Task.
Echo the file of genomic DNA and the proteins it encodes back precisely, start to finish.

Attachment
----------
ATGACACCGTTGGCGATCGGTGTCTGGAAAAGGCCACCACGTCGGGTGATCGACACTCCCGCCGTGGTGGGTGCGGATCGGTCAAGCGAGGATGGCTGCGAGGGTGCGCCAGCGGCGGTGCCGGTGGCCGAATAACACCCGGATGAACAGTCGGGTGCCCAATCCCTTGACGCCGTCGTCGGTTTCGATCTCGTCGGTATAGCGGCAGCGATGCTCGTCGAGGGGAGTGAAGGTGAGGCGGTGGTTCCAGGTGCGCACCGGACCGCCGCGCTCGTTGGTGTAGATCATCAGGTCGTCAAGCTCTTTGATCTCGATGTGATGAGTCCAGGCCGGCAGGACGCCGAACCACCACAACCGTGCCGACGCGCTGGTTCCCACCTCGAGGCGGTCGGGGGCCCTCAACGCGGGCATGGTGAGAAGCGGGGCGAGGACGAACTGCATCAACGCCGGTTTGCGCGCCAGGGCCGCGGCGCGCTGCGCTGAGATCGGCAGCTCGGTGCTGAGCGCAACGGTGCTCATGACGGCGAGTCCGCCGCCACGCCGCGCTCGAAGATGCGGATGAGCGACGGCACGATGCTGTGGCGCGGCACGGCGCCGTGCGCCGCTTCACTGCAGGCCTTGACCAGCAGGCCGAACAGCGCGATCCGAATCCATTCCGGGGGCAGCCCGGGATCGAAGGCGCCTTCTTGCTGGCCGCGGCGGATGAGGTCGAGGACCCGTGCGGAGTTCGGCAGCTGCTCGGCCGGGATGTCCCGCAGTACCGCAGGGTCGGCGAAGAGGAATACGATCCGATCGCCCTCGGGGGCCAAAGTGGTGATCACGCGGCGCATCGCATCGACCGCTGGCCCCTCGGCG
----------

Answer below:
ATGACACCGTTGGCGATCGGTGTCTGGAAAAGGCCACCACGTCGGGTGATCGACACTCCCGCCGTGGTGGGTGCGGATCGGTCAAGCGAGGATGGCTGCGAGGGTGCGCCAGCGGCGGTGCCGGTGGCCGAATAACACCCGGATGAACAGTCGGGTGCCCAATCCCTTGACGCCGTCGTCGGTTTCGATCTCGTCGGTATAGCGGCAGCGATGCTCGTCGAGGGGAGTGAAGGTGAGGCGGTGGTTCCAGGTGCGCACCGGACCGCCGCGCTCGTTGGTGTAGATCATCAGGTCGTCAAGCTCTTTGATCTCGATGTGATGAGTCCAGGCCGGCAGGACGCCGAACCACCACAACCGTGCCGACGCGCTGGTTCCCACCTCGAGGCGGTCGGGGGCCCTCAACGCGGGCATGGTGAGAAGCGGGGCGAGGACGAACTGCATCAACGCCGGTTTGCGCGCCAGGGCCGCGGCGCGCTGCGCTGAGATCGGCAGCTCGGTGCTGAGCGCAACGGTGCTCATGACGGCGAGTCCGCCGCCACGCCGCGCTCGAAGATGCGGATGAGCGACGGCACGATGCTGTGGCGCGGCACGGCGCCGTGCGCCGCTTCACTGCAGGCCTTGACCAGCAGGCCGAACAGCGCGATCCGAATCCATTCCGGGGGCAGCCCGGGATCGAAGGCGCCTTCTTGCTGGCCGCGGCGGATGAGGTCGAGGACCCGTGCGGAGTTCGGCAGCTGCTCGGCCGGGATGTCCCGCAGTACCGCAGGGTCGGCGAAGAGGAATACGATCCGATCGCCCTCGGGGGCCAAAGTGGTGATCACGCGGCGCATCGCATCGACCGCTGGCCCCTCGGCG